Have you been there?  You are a part of management team but you don’t seem to be making progress.  Your meetings feel like a scene from the movie, The Groundhog Day.  You discuss issues over and over but a solution is never implemented.  It is a frustration that will take even the most laid back professional to the edge.

Leaders…this issue is yours.  A delay in making a decision on important issues is actually making a decision.  And it has a big impact on your team.

 


Episode Notes

 

Two Considerations for Leaders
1.  You must have accountability to outcomes
As the leader of your organization (or department), the responsibility for outcomes is yours.  Your outcomes may include financials, client relationships, reduced turnover or innovation; but those can only result when you make the decisions to either pursue or abandon a specific course of action.

2.  Are you risk adverse?
Your personality may instill in you an opposition to taking risks and as such, you may be pensive on decisions because you feel you never have enough pertinent data.  One remedy for this mindset is to clearly outline the potential benefits and risks to your issue.  Secondly, create a contingency plan if the decision to move forward is not successful.

Two Consequences of No Decisions
1.  Missed opportunities
The dynamic of never having enough information to pull the trigger on a decision or the tendency to keep revisiting a similar issue over and over may cause you to miss key opportunities.  Your competitors are willing to at least try.  And even if they miss the mark a bit, they may be ahead of you in the market.

2.  An injured team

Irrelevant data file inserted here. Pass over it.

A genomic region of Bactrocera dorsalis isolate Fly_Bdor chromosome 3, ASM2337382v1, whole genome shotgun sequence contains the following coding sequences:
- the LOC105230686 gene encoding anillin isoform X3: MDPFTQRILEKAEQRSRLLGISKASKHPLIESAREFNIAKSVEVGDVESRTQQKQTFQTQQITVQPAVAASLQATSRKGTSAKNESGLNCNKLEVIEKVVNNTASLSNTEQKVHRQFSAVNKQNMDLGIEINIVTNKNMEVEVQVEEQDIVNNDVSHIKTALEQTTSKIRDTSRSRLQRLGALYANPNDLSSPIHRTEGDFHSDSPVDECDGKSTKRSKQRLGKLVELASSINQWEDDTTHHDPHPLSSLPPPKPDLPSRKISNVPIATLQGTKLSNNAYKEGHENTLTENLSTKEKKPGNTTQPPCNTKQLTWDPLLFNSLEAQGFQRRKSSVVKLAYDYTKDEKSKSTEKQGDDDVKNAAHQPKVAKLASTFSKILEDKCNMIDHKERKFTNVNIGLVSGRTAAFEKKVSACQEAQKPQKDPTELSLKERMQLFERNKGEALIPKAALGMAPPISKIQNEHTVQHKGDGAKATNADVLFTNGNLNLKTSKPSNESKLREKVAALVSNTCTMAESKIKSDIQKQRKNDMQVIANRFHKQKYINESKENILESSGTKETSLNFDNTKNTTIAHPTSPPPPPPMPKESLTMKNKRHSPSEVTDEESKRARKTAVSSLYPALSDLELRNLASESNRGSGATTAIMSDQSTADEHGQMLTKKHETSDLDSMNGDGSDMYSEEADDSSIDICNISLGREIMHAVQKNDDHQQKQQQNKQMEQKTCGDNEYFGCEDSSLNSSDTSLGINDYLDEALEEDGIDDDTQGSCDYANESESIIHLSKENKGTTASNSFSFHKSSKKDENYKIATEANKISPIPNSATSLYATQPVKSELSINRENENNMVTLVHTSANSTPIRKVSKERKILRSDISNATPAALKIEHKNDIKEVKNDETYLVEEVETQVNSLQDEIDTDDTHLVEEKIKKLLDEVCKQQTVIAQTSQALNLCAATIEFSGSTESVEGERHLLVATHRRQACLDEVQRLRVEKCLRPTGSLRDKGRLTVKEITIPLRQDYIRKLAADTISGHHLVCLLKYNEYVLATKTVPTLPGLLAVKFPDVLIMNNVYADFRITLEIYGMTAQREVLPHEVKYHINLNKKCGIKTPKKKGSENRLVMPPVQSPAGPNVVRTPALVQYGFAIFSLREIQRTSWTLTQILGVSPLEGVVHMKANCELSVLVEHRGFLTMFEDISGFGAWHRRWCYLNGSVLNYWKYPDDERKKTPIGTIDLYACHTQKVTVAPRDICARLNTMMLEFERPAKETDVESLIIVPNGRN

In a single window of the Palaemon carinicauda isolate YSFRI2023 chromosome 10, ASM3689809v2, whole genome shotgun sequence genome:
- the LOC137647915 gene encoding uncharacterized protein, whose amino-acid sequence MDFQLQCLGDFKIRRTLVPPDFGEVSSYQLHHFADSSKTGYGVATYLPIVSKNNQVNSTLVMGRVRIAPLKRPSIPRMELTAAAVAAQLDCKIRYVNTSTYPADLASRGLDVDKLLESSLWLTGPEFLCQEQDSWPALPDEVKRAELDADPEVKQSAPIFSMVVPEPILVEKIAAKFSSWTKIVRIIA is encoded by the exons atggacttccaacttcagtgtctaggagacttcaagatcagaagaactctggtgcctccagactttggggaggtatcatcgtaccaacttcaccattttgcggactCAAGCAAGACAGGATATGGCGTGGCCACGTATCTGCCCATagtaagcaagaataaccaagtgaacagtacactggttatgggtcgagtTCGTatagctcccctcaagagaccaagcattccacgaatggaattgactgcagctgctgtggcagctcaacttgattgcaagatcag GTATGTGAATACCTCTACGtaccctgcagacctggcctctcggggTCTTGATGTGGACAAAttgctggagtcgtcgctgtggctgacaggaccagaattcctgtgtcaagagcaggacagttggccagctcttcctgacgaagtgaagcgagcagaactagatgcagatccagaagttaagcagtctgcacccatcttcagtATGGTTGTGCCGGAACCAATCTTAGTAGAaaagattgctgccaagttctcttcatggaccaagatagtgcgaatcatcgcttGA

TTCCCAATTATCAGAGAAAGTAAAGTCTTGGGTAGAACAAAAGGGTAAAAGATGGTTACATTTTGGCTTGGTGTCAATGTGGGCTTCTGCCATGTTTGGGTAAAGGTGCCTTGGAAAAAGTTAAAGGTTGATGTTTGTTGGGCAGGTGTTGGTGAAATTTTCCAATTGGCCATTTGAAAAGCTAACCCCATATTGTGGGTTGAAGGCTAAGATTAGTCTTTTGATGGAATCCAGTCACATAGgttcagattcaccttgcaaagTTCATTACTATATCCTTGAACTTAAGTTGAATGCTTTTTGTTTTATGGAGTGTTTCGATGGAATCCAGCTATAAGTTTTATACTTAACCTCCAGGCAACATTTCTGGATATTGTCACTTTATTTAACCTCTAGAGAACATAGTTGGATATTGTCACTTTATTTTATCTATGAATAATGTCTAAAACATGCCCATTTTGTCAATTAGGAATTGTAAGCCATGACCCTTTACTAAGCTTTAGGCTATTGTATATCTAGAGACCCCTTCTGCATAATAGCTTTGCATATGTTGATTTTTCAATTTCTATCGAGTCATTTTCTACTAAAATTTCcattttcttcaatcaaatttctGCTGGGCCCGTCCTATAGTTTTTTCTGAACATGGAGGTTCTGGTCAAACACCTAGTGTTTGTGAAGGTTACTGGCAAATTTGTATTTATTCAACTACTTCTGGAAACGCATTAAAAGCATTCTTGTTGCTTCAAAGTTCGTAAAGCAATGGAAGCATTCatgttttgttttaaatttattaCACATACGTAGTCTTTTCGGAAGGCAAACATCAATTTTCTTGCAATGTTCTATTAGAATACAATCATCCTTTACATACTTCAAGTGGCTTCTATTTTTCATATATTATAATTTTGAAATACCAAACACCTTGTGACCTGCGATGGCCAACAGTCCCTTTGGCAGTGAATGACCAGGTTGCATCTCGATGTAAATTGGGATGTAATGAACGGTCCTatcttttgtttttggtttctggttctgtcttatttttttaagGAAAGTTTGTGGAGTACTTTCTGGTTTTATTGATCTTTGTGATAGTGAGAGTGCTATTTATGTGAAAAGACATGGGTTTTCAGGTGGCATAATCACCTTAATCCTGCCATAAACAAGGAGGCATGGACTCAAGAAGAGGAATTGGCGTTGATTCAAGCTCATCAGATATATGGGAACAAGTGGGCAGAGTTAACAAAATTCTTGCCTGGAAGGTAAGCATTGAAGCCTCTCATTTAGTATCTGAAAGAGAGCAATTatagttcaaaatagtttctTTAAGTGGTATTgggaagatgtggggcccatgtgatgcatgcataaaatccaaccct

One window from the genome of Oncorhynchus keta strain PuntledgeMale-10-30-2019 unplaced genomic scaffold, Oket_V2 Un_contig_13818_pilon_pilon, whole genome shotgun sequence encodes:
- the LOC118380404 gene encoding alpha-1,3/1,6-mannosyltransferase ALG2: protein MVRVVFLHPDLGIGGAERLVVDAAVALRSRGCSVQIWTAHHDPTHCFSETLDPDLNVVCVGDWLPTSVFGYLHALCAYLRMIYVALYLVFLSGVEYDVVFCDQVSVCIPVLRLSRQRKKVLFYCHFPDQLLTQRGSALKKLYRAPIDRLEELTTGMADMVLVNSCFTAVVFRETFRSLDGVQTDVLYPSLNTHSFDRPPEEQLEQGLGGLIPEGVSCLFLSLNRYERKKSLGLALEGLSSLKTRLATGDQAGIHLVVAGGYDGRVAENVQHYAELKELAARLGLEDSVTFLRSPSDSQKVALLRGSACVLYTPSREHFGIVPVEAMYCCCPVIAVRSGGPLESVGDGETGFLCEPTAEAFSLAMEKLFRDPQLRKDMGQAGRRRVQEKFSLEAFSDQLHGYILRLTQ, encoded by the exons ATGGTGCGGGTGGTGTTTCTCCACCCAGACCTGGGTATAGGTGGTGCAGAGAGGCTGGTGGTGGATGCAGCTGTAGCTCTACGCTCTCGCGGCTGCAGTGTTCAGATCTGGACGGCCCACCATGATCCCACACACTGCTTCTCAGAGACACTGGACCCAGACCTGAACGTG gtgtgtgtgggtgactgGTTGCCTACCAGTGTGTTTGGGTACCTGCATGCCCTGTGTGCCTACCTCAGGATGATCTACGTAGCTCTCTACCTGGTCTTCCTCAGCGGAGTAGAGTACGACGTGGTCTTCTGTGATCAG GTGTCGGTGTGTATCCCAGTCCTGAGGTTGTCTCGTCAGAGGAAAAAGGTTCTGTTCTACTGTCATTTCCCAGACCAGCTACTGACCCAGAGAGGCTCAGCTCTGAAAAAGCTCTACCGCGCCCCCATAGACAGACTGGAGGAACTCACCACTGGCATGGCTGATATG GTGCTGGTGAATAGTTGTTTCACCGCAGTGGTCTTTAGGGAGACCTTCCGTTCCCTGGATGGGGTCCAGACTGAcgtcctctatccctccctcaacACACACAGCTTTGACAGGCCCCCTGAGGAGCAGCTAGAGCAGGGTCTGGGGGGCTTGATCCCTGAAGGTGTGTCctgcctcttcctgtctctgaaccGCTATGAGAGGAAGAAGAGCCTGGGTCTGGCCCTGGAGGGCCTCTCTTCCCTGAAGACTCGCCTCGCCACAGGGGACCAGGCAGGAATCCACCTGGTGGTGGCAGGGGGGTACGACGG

Your team “dies” a little bit every time they see you cycle into a delay mode.   Several things occur.  When they believe they have completed due diligence and explored every possible what if scenario, they question your trust in them.  When they see the group “going down the same road again” mindset, they worry about the wasted time, energy and resources spent on an idea that may never come to pass and question your understanding of what they do.

Let’s face it.  As the leader, you have an enormous responsibility.  And while no one can have a strength in every skill, the ability to make decisions is one every leader must focus on.

How to Improve
Ask those who know you best to give you some honest and direct feedback. 

  1. Do I excuse continued missed deadlines or progress
  2. Am I willing to say “No” to ideas or processes that delay progress toward to larger goal
  3. Do my meetings have a purpose?  Are attendees prepared?  Are there clear outcomes from each meeting?

The answers to these questions can give you a great starting point for action.

So where do you go from here?  Hmmm…sounds like a decision.  What will you do?

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